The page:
Column by Urisha Blake: We’re too pretty for this!

Young Statian Urisha Blake writes in her blog ‘Island Gyal Chronicles’ about her every day experiences as a black woman living in Holland.

I am often confronted by my dark skin. Every time I go to the drugstore on the hunt for makeup products I am met with a new version of 66 Shades of Beige. The frustrating part of this is that I know that brands like L’Oréal and Maybelline actually make my shade in most of their foundation lines. Yet store like Kruidvat and Etos disappoint me without fail. In the Netherlands black women have to spend more money on their makeup because regular stores pretend as if we do not exist. Constantly being referred to department store brands is particularly upsetting because most students do not have Black Up, MAC and Lancome money. This raises an important question. Why do black people have to pay more to look and feel beautiful?

I do not want to sound like a conspiracy theorist but there must be a reason that stores do not answer my emails or questions when I inquire about their shade range. Tokos are stores that sell products from foreign countries and they charge for that service as exclusivity is usually synonymous with expensive. Women of color, especially black women pay more simply because they have no choice. If you work in an environment that pressures you to wear makeup you immediately have to pay more than your white counterparts and while this may seem like a small thing consider the fact that the odds are already stacked against young black women. Does an up and coming stewardess who already had to take a maximum student loan need this extra bill? Probably not. If you are wondering why the black girl took the maximum student loan it is because she did not have the chance to live with her parents since she left them back in the Caribbean where she could not go to college because her island only has 4000 people. Still think that the system isn’t working against colored women? Read on.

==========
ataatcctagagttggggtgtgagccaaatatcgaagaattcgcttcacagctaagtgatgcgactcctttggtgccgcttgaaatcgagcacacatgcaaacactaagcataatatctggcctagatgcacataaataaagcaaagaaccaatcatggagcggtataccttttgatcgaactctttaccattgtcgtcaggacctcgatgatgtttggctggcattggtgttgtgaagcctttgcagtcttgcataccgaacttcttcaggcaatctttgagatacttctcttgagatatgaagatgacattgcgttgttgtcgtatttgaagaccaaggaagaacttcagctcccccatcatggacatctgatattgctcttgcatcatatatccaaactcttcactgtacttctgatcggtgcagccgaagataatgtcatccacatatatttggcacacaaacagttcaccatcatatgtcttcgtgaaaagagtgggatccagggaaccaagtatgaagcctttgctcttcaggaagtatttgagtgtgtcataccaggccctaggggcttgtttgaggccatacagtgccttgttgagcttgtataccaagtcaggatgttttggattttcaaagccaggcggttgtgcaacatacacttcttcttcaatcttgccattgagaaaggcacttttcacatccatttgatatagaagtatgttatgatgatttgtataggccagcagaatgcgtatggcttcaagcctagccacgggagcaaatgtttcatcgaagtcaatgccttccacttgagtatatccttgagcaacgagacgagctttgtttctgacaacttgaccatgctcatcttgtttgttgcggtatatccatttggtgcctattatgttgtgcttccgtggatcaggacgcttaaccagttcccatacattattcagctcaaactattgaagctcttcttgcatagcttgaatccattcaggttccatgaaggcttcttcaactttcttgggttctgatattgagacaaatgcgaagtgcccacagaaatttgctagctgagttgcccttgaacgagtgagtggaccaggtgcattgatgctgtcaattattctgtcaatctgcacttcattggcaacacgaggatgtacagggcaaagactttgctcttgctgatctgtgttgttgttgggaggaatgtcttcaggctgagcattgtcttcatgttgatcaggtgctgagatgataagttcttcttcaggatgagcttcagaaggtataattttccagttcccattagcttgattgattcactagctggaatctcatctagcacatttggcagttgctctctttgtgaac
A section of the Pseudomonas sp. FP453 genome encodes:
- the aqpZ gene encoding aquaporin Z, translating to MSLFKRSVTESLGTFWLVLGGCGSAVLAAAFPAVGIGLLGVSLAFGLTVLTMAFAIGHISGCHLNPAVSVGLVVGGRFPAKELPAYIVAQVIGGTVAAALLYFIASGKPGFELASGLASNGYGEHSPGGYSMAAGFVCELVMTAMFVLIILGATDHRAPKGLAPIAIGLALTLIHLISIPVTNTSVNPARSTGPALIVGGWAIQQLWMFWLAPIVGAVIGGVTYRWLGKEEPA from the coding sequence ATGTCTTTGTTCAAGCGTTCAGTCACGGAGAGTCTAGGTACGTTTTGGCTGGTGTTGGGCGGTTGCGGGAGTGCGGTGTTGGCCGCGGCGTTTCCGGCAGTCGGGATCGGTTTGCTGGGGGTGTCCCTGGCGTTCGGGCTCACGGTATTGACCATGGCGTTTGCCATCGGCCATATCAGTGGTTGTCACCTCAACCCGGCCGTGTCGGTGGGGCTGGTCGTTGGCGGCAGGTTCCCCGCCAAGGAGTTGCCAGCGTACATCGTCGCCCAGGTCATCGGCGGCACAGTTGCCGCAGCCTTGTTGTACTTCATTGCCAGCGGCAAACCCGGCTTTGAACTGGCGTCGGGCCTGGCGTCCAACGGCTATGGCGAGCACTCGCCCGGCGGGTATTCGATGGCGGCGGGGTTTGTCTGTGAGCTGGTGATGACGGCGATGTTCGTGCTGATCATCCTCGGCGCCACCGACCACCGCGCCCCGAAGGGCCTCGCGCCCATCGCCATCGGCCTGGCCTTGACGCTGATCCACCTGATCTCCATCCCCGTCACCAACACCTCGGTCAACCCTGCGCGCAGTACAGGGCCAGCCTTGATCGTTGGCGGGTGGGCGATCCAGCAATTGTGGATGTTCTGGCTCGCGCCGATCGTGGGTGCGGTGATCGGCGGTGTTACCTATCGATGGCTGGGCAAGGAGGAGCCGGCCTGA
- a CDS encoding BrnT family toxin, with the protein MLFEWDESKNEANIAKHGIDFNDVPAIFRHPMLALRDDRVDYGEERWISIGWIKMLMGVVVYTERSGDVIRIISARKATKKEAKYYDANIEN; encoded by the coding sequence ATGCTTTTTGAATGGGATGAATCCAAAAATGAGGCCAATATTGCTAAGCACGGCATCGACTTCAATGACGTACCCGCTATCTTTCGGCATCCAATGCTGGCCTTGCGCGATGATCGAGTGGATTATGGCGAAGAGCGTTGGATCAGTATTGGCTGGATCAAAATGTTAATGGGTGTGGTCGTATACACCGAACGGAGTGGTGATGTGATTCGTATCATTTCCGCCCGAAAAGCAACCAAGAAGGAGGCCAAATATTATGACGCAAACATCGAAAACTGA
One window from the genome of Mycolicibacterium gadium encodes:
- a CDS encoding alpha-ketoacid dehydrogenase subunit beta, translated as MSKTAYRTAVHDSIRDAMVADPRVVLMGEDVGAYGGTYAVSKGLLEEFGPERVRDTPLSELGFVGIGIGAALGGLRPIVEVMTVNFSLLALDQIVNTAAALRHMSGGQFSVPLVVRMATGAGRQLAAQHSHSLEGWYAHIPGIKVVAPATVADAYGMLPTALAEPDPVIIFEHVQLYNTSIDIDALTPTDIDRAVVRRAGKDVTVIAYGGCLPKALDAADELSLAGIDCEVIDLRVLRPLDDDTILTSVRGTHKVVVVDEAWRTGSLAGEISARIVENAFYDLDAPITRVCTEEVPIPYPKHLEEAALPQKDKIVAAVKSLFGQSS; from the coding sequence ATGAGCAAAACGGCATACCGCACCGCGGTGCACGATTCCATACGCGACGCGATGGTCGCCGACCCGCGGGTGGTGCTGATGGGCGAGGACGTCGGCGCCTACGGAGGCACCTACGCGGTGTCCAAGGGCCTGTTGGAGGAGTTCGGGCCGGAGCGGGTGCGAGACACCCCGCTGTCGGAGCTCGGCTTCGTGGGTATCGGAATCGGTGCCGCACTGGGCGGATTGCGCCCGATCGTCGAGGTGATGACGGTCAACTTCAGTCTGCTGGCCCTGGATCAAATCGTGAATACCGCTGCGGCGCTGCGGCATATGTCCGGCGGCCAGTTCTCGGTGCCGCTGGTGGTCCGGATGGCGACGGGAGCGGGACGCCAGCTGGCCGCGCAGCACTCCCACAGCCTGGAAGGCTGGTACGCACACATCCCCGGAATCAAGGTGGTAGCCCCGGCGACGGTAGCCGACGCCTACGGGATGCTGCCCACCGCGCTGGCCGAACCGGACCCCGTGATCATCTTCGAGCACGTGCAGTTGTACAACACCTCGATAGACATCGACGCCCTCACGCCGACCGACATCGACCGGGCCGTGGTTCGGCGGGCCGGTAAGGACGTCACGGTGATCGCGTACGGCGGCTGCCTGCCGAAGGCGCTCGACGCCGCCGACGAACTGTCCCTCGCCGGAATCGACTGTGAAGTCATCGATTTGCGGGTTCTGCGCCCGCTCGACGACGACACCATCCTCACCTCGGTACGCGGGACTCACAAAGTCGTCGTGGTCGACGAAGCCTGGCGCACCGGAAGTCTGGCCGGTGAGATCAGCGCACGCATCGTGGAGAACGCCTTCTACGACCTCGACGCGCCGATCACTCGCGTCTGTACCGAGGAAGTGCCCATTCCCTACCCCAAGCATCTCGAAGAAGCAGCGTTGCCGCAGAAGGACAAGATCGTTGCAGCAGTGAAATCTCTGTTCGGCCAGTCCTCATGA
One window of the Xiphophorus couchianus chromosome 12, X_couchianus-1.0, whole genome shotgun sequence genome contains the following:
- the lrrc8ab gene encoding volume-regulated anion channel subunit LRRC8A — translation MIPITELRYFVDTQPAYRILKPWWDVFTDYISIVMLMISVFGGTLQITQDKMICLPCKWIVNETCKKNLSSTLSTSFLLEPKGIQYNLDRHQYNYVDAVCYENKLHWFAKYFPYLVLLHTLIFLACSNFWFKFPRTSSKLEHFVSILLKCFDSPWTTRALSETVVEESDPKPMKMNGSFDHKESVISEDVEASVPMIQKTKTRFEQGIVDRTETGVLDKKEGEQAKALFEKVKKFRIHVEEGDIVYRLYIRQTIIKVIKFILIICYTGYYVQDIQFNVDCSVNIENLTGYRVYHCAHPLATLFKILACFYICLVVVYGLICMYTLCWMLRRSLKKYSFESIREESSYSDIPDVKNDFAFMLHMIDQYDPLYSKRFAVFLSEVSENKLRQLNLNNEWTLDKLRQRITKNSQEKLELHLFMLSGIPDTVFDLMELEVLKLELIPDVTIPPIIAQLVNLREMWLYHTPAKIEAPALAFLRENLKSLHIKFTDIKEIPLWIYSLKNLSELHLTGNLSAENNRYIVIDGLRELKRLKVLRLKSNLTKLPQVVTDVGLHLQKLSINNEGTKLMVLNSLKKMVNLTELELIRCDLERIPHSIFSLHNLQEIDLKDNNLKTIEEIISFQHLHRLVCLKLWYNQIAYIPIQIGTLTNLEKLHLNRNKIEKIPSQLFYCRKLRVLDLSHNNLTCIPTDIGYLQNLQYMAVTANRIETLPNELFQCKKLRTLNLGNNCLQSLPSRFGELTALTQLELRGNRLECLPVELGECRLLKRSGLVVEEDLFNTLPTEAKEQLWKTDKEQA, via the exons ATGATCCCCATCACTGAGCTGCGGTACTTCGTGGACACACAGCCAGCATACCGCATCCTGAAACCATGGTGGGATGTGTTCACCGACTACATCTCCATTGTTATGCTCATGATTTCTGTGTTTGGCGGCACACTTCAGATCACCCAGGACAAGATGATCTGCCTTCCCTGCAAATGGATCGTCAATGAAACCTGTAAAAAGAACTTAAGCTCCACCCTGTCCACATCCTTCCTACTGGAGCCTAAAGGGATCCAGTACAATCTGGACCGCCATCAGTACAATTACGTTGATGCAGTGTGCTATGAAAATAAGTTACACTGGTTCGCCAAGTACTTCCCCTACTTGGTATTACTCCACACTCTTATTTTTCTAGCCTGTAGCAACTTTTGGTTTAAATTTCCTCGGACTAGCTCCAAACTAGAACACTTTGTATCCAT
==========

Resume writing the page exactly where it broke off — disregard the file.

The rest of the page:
Products for oily skin are hard to find and guess which ethnicity generally has oily skin? You guessed it! All the rich, deeper skintones. There is something to be said about systematic racism and that is a completely different subject but it cannot be a coincidence. One might say that there is no market for drugstore makeup because black girls in the Netherlands only shop at Douglas and ICI Paris XXL (Dutch versions of Ulta/Sephora). The reason for that has nothing to do with our preferences and everything to do with drugstores refusing to carry our shades. Now as a makeup lover I am aware of the problem that my paler friends have because brands also forget about them when making foundations and stores definitely do not order for them. IT SUCKS! However I think it wrong of us to point fingers towards our paper white ladies when an entire race is left out. Any shade of brown is not welcome. That is the message stores like Kruidvat send and I am grateful that online stores like The Makeup Spot and Boozy Shop exist. I just wish they weren’t just online so that we could go and swatch before we buy. The makeup industry is rigged against black women and in the Netherlands it is horrible!

Here are the facts. Brands like L’Oréal and Maybelline do not make sure that their entire shade range is available to countries they sell to. I have emailed time and again to no avail. So I am writing a blog now in hopes that someone will listen and that they will care. Brands need to be here for us, every shade or us. Whether you are as pale as NikkieTutorials or as dark as Nikki Perkins we all deserve better. We are too pretty for this shit!



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